However, many questions remain unanswered. Evergrande did not specify the terms of payment. The amount of interest he owes on the bond is around 232 million yuan ($ 36 million), according to data from Refinitiv.
Interest worth $ 83.5 million on a dollar denominated security The bond is also due on Thursday, although the company has not said anything publicly about what will happen to that payment.
Evergrande is stumbling under $ 300 billion in debt, largely held by Chinese financial institutions, retail investors, home buyers and its suppliers in the construction, materials and design industries. Foreign investors also hold part of its debt. In recent weeks, the company has twice warned investors that he could default if he is unable to raise funds quickly.
It is not clear whether the company will actually default or whether Beijing will step in and orchestrate some other kind of restructuring. But failure of the business would likely create aftershocks that could spill over into the financial market and the wider Chinese economy.
Earlier this week, global markets were gripped by fears over Evergrande, as shares in Hong Kong, New York and other major markets fell.
Investors may have been appeased by Evergrande’s stock exchange filing, although it contained few details.
“There seems to be an acceptance that an Evergrande failure is more a question of when and not if, and the real question is how the fallout is handled,” wrote Michael Hewson, chief market analyst at CMC Markets in a report released on Wednesday, noting that the company had already defaulted on loan repayments earlier this week.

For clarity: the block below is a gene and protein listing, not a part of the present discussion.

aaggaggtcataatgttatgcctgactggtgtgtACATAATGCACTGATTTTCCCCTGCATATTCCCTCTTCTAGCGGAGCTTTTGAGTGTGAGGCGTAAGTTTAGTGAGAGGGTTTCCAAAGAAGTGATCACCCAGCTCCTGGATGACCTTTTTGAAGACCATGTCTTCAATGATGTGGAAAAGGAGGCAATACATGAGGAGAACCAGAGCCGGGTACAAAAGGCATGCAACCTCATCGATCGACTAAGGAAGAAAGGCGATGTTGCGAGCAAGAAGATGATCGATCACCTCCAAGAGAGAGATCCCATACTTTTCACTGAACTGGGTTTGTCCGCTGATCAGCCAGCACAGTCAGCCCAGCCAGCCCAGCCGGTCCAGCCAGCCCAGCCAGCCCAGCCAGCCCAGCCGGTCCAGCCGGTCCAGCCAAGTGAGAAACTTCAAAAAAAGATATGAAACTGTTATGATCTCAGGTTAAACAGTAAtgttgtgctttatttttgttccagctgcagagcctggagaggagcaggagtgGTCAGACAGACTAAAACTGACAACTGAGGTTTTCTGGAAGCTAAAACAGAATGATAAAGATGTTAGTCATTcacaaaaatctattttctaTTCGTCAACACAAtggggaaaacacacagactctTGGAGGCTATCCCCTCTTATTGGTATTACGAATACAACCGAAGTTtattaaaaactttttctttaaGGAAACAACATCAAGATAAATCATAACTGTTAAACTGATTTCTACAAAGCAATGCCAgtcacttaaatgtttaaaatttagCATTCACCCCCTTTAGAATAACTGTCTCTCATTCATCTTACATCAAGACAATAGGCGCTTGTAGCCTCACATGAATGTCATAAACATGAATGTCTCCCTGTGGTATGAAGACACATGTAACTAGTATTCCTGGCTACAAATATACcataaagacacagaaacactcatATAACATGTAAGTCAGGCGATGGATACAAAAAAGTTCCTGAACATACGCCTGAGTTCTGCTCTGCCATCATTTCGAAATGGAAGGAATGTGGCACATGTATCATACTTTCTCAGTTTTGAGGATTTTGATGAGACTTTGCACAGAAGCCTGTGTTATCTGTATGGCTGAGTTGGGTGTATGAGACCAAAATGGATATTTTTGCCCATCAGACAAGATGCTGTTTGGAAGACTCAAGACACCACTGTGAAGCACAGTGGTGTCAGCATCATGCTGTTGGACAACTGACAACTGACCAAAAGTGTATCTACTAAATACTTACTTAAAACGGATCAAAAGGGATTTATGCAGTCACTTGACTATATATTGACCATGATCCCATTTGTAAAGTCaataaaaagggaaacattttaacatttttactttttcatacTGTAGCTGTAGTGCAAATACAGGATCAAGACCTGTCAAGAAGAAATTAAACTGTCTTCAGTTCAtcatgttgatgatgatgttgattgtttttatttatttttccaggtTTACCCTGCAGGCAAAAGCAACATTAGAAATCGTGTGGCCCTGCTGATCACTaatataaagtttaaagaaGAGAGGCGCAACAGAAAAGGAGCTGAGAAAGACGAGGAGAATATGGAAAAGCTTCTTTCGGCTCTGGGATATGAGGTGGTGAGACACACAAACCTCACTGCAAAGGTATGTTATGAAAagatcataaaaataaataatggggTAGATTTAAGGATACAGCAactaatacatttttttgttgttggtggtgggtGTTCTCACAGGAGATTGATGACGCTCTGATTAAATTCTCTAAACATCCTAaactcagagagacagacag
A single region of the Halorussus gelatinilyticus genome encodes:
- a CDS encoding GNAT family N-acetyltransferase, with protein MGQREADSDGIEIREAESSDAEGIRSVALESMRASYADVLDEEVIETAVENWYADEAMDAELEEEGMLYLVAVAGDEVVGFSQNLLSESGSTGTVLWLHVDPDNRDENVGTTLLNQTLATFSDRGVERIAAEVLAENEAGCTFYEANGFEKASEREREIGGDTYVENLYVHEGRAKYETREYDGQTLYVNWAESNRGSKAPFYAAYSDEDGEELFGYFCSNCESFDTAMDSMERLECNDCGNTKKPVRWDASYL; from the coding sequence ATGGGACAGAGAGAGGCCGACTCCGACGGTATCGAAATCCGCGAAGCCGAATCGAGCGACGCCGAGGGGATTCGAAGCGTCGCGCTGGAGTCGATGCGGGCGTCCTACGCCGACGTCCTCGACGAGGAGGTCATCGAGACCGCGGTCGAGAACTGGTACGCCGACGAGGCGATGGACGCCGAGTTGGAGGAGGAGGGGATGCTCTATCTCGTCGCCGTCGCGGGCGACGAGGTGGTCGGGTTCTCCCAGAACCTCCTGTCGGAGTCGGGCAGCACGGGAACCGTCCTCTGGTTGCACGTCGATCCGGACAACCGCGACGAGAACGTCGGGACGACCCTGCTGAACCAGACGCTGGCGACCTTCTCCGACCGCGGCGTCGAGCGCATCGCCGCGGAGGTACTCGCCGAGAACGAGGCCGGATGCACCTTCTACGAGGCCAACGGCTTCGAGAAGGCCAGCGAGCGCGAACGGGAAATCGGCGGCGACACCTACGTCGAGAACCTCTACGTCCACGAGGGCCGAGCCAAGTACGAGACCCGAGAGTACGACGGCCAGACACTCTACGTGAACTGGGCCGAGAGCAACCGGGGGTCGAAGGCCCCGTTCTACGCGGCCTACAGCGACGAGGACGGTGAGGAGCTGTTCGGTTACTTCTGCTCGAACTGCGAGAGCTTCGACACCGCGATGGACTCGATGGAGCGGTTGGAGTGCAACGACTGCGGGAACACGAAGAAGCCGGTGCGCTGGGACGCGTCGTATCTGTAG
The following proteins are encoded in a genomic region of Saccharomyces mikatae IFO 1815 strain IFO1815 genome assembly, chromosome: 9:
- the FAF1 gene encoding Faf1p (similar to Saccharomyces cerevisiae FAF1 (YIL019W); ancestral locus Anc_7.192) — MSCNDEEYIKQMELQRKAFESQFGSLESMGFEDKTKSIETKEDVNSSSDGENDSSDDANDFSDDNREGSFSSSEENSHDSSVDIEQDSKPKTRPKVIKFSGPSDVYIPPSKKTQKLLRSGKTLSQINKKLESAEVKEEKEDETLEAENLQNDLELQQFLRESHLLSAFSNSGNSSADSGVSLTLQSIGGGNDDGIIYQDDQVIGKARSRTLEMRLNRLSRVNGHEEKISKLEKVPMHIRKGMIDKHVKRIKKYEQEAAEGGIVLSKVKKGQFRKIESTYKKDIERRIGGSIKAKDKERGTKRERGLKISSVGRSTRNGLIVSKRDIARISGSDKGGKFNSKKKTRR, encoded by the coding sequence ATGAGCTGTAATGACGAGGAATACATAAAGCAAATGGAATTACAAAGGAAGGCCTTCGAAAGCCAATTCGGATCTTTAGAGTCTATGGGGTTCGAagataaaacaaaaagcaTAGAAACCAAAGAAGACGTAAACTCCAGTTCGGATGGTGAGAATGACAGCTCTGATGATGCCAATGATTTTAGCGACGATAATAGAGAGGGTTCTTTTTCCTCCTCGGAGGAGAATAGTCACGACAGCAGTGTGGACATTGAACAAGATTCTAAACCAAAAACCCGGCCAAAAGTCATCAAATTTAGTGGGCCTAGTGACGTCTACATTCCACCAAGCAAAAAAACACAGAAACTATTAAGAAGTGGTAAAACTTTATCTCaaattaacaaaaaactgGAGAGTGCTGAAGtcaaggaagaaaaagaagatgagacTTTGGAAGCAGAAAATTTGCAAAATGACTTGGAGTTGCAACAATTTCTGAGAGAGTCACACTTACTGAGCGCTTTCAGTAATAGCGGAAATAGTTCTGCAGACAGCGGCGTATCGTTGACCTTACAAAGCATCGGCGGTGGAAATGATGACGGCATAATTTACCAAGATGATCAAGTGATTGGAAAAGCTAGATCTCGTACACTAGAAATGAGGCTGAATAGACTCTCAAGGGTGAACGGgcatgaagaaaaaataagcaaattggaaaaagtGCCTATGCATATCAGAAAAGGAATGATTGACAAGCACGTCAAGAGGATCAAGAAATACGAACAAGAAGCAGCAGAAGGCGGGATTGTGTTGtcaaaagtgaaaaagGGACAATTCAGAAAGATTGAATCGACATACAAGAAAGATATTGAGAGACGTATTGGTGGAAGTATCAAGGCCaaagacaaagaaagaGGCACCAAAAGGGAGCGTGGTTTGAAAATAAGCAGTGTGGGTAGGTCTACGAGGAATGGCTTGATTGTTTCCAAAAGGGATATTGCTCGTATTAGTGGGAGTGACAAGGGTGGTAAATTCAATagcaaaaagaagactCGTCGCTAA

He added that “the picture on this remains uncertain after a vague statement this morning” on domestic bond coupons, and noted that Evergrande had not mentioned anything about the US dollar interest payment due Thursday.
A big question that remains for Evergrande is whether the Chinese government would be ready to bail out the company. Beijing has so far remained silent.
Many analysts believe the government will intervene to some extent, but a full bailout is unlikely.
“We do not expect the government to provide direct support to Evergrande,” wrote S&P Global Ratings analysts in a research note Tuesday. That’s because a government bailout would undermine Beijing’s campaign to “bring greater financial discipline to the real estate industry,” they wrote.
Instead of a bailout, analysts expected the government to focus on guiding Evergrande through an orderly process of debt restructuring or bankruptcy, while ensuring that that small investors and home buyers be protected “as much as possible”.
“Government support to prevent a default is only likely if contagion risks cause other big developers to fail,” they said, adding that they believed that the only blow to the financial system by Evergrande would still be “manageable”.
Macquarie Group economists also expect the government to ensure that Evergrande’s pre-sold apartments are completed and delivered to homebuyers, but shareholders and lenders could “take a big loss.”
– Anneken Tappe contributed to this report.